Our System Is So Broken, Almost No Patented Discoveries Ever Get Used
BY JAY WALKER 01.05.15
We all know the patent system is broken.
But most people believe that the biggest problem with it is abusive litigants who extort so-called “license fees” from small businesses unable to pay the cost of standing up to them in court. Their activities, of course, have no more in common with real patent licensing than a mob protection racket has with the sale of genuine “liability insurance.”
The unspoken reality is that the U.S. patent system faces an even bigger problem: a market so constricted by high transaction costs and legal risks that it excludes the vast majority of small and mid-sized businesses and prevents literally 95 percent of all patented discoveries from ever being put to use to create new products and services, new jobs, and new economic growth.
Jay Walker is executive chairman of Patent Properties, Inc. which will launch its new no-fault patent licensing system this year. He is the founder of Priceline.com and the world’s 11th most prolific living inventor and patentee.
Even the most dramatic estimates of the social cost of abusive patent litigation range in the low tens of billions of dollars. But according to a new study by the distinguished economists Robert Litan of the Brookings Institution and Hal Singer of the Progressive Policy Institute—a study I helped to fund—liberating patent licensing from its litigation-focused costs and risks would enable tens of thousands of currently-dormant inventions to be commercialized and conservatively add up to $200 billion a year in increased output to the U.S. economy. That’s at least ten times bigger than the litigation problem, and directly impacts job creation.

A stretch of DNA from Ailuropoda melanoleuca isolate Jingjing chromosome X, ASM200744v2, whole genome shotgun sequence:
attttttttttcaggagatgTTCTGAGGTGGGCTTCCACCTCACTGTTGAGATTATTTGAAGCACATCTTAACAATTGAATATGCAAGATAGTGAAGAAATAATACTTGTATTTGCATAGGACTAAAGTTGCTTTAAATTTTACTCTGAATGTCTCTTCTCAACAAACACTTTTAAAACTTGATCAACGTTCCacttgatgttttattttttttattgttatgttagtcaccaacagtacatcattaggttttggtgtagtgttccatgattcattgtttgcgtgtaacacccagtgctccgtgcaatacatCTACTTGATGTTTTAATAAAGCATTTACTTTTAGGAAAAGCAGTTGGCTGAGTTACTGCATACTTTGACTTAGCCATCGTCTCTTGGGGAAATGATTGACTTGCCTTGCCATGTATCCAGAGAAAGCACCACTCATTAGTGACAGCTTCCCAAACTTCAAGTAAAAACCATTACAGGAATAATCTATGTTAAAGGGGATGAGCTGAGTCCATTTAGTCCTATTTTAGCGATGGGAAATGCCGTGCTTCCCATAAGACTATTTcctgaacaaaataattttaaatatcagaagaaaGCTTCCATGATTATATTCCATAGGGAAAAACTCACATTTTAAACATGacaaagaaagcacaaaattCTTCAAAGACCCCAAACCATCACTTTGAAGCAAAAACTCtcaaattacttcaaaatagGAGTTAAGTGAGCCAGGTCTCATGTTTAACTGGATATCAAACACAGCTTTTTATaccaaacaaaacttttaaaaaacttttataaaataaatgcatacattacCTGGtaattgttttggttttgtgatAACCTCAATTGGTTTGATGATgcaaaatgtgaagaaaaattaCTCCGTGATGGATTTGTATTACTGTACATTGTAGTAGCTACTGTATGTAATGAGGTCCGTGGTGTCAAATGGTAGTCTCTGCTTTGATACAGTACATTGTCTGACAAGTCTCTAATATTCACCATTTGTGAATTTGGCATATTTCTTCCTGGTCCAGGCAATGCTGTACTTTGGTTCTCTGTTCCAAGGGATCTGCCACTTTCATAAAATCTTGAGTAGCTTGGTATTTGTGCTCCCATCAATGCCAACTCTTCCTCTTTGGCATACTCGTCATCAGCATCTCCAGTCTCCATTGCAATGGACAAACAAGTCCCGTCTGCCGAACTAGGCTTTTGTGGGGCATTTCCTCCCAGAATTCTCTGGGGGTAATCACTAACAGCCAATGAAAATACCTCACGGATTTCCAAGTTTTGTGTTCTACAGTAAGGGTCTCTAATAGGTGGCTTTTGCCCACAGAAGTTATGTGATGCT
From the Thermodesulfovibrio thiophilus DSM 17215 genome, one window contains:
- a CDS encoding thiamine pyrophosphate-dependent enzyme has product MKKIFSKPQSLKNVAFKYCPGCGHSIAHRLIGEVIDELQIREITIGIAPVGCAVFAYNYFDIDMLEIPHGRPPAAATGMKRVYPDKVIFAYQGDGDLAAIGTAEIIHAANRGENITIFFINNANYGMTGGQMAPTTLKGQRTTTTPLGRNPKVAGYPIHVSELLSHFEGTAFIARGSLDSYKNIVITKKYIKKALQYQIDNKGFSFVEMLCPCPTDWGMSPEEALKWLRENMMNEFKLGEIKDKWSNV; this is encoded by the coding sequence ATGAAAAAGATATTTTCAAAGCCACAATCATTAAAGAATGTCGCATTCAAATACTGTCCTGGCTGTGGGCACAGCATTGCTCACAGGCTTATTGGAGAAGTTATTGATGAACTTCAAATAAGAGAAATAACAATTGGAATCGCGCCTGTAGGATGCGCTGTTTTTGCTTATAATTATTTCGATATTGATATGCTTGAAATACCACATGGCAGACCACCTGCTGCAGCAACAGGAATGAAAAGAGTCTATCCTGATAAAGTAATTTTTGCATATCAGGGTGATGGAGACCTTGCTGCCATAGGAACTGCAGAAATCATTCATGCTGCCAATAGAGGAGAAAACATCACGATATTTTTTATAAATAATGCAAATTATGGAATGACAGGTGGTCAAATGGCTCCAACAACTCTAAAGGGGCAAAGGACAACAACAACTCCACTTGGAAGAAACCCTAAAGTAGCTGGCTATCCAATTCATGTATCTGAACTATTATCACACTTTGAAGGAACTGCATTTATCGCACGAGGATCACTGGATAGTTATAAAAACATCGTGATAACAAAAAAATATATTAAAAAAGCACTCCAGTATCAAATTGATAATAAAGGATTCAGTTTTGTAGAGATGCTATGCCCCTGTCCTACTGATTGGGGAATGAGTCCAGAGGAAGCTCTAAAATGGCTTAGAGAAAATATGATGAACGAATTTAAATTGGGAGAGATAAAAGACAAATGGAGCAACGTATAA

What Is Broken and How to Fix It
Here’s the challenge in a nutshell: innovation drives the economy, but much of the new technical knowledge required for such innovation is contained only in patents. The U.S. patent database is the world’s largest encyclopedia of technology improvements and technology experts in the world. Some of that database is directly relevant to the new products and services that any individual company is working on improving or creating. But the database is too hard to access.
Accessing the knowledge and expertise contained in the patent data-base is not a problem for large Fortune 500 companies. Giant companies have long recognized the value of the patent database and spend millions, and in some instances billions, on dedicated teams and expensive tools to mine the patent database for competitive advantage and effective legal risk management. But for the vast majority of smaller and mid-sized businesses that are responsible for the bulk of U.S. job creation, patents represent not a treasure trove of new technical knowledge but a growing multi-trillion-dollar database filled with infringement risk.
As a result, most small and mid-sized firms instruct their employees not to read patents that might help improve their products and services. This deprives those firms from being able to build on the knowledge these patents contain and, in turn, help other companies improve their products and so on. This kind of behavior, though legally prudent, defeats the patent system’s whole purpose of technological disclosure and commercialization.
The problem is not just who is excluded from the opportunity to commercialize patented inventions—i.e., the overwhelming majority of sub-Fortune 500 firms who are the backbone of the U.S. economy. The system also makes it all but impossible to commercialize any but the biggest blockbuster inventions, including the more incremental advances that are usually the most useful in solving the pressing problems of daily existence.
In their study, Dr. Litan and Dr. Singer offered a sports analogy to illustrate how such a constricted patent licensing system harms the economy:
“It is as if the economy were playing a game of baseball in which the only hits that counted were home runs by just those players on very well-financed teams,” they wrote. “In such an economy, vast numbers of other valuable or ‘run-producing’ innovations—triples, doubles, [or] singles—generated by many other firms, universities or individual inventors cannot be economically licensed given the potential risks or costs of litigation.”